05/14/2010 09:24 am ET Updated Nov 17, 2011

Providing Home Care Without Self-Sacrifice

You Don't Understand ... I Just Can't Right Now!

"With all the time I spend shuttling my father to his appointments, it's no wonder I haven't been to my own doctor!" These are the words of Brian, a 69-year-old retired mechanic who has been a live-in caregiver for his 94-year-old father for 12 years. Pressed further, Brian admits that he hasn't just missed his yearly doctor appointments; he hasn't had a dental cleaning, a colonoscopy or a cholesterol screening since his caregiving responsibilities became intense five years ago. "I was never one to go to a doctor to begin with, and luckily have always been healthy. But now, finding the time to take care of myself is impossible."

Sound familiar? Unfortunately, neglecting one's own health is a very common problem among our nation's 44 million family caregivers. And missing cholesterol screenings, flu shots, mammograms, eye exams, and dental cleanings takes its toll. According to the Family Caregiver Alliance, caregivers report chronic conditions (including heart disease, cancer, diabetes and arthritis) at nearly twice the rate of non-caregivers. When compared to non-caregivers, those who care for family members in the home suffer from increased rates of physical ailments (such as acid reflux and headaches), have higher levels of obesity, and diminished immune response leading to frequent infections and an increased risk of cancer.

When asked if he would like to pay more attention to his own health, Brian hesitates. "I know I should eat better and have a blood test. But this is not the time for me. My father's situation is much more urgent, and I can't leave him long enough to get my own appointments in." It's clear that compounding Brian's inability to focus on his own health is the reality that his father would flounder without him for even a very short time.

Is it possible to take care of yourself while caring for a family member? "It sure is," says VNSNY Clinical Caregiver Advocate, Ralph Parmegiani, "though you may have to get creative." Parmegiani is a licensed social worker who runs a support program for the family caregivers of VNSNY patients in Staten Island. He is well aware of the problems faced by many caregivers who are house-bound by the daily demands of caregiving. And he's seen some caregivers who have managed to stay healthy.

"We have a caregiver in our program who leaves the house only a few hours per week to do the grocery shopping. But she has managed to maintain her own health by cooking and eating healthy meals, doing exercise tapes in her living room, and changing doctors to the same ones her mother goes to, so at least she can get her check-ups in. They even had mother-daughter mammograms this year."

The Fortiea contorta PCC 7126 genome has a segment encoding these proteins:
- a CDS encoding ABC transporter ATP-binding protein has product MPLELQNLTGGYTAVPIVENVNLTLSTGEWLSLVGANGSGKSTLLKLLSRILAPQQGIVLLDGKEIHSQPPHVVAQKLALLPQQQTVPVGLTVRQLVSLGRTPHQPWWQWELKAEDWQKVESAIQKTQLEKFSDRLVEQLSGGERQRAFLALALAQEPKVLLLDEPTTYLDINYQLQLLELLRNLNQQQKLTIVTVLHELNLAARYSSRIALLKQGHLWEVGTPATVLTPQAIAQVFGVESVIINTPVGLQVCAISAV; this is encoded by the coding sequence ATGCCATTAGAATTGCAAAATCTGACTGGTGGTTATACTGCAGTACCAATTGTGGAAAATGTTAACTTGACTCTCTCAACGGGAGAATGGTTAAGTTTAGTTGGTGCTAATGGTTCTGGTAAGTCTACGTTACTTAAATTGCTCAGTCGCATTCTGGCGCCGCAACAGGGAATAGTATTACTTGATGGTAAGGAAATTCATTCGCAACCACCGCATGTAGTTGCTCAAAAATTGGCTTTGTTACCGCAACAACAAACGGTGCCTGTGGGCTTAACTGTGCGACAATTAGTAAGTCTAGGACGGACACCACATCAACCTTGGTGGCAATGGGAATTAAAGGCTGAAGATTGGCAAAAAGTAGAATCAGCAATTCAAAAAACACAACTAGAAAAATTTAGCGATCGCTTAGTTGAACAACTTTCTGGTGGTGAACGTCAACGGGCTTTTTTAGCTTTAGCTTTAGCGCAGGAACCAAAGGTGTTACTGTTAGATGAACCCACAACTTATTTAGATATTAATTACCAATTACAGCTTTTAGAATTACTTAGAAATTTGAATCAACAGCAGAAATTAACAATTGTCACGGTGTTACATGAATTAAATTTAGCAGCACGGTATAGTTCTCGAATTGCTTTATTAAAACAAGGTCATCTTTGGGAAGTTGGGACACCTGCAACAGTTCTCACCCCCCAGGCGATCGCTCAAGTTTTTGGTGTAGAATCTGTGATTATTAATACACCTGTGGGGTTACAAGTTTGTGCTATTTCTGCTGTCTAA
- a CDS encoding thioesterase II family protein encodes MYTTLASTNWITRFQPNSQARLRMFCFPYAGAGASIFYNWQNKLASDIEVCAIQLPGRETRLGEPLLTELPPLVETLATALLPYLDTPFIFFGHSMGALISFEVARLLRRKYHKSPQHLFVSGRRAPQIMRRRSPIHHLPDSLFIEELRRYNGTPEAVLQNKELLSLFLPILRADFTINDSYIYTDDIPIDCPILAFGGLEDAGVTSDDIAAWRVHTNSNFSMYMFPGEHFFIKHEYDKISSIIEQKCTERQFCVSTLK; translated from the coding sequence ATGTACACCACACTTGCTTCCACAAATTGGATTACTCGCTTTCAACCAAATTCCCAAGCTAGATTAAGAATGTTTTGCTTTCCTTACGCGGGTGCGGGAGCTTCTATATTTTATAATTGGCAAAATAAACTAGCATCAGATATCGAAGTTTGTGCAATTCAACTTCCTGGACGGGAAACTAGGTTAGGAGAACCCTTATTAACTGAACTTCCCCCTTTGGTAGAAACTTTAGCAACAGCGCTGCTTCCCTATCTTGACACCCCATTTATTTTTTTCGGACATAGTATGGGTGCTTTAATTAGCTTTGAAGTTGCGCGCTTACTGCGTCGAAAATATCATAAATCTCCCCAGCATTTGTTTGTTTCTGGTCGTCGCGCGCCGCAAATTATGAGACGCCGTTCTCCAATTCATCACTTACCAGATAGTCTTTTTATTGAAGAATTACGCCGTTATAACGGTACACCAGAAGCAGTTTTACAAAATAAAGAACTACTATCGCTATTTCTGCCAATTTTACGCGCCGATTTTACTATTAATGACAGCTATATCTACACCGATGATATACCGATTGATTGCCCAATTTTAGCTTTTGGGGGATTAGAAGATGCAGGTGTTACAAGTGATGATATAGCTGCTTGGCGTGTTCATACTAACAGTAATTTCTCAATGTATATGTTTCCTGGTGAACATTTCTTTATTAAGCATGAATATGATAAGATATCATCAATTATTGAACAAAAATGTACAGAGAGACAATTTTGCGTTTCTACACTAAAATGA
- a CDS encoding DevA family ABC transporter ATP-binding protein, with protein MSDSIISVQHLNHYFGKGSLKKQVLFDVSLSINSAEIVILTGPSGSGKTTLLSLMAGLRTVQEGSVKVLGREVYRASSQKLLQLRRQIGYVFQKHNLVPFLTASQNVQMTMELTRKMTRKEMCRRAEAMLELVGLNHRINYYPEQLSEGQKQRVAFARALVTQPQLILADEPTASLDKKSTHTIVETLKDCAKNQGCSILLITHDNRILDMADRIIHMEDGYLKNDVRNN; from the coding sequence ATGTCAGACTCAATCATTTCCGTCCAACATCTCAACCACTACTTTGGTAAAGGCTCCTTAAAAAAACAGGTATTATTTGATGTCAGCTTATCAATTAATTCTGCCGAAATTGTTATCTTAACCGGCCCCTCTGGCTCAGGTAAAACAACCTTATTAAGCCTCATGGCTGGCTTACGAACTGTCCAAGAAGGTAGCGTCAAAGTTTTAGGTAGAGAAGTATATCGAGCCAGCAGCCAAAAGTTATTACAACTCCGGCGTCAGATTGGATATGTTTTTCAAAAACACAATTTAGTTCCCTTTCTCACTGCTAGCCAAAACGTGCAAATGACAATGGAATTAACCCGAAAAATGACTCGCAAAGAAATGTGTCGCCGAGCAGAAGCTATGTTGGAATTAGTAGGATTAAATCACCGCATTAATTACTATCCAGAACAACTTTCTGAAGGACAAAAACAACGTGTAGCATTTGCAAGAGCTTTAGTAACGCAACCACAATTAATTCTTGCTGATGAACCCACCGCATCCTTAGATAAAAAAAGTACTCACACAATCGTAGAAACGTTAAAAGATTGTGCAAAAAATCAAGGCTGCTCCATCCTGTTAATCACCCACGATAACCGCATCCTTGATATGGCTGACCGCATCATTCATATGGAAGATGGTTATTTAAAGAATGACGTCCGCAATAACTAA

Here are some ways experts suggest you as a caregiver can stay healthy*:
  • Watch what you eat. Take the time to cook wholesome meals for yourself and your family member. If you can't get to the grocery store on a regular basis, find a store with an affordable home delivery service. You may find that your family member also benefits from this focus on healthy eating.
  • Exercise every day. We now know that most people require an hour of exercise daily to prevent weight gain as they age. But this exercise doesn't need to be intense. Take a walk or squeeze in an exercise class if you can. Enlist a friend for support, someone who will be a good walking buddy, and help you get out the door. Or if you can't leave, do an exercise video in your living room, by yourself or with a friend. You may even be able to make an exercise corner in one room, with inexpensive weights, bands, and balls, and perhaps even a stationery bicycle. And remember, you don't need to do the full hour at one time; you can break it up into shorter sessions throughout the day.
  • Make a commitment to having your annual checkups, screenings, and flu shots. This may mean changing doctors in order to use the same office your family member goes to, but will go a long way in ensuring that your basic medical needs are met.
  • Get a good night's sleep. If nighttime responsibilities are interfering, explore paying for occasional help or sharing nighttime duties with another family member.
  • Take your vitamins and your prescription medications, and make sure you refill them on schedule. If you find it difficult to get to the pharmacy, look into on-line companies or specialty pharmacies that will deliver to your home. Again, this may help you manage your family member's medications better as well.
  • Consider a respite program, which would allow you to safely leave your family member with someone else for a few hours, a full day, or even overnight. While these programs are still rare (the VNS CHOICE managed long-term care program has a built-in respite component for members), they do exist. For example, the Older Americans Act of 2000 started a national Family Care Support Program which offers funding for information, referral and respite programs throughout the country to qualified individuals. There are 15 program sites in New York City, including one at the Mount Sinai CAPP Caregiver Resource Center and one at the New York Foundation for Senior Citizens.
  • Finally, if you're feeling overburdened or stressed, try relaxation techniques. Do breathing exercises, say a prayer, meditate before bed, or try aromatherapy in the form of a long bubble bath. This kind of attention can often give you that extra energy you need.

Many caregivers struggle to find the time and energy needed to attend to their own health, but it's important to remember--you can't take care of anyone else effectively if your own health is suffering.

*Family Caregiver Alliance, Fact Sheet: Caregiver Health,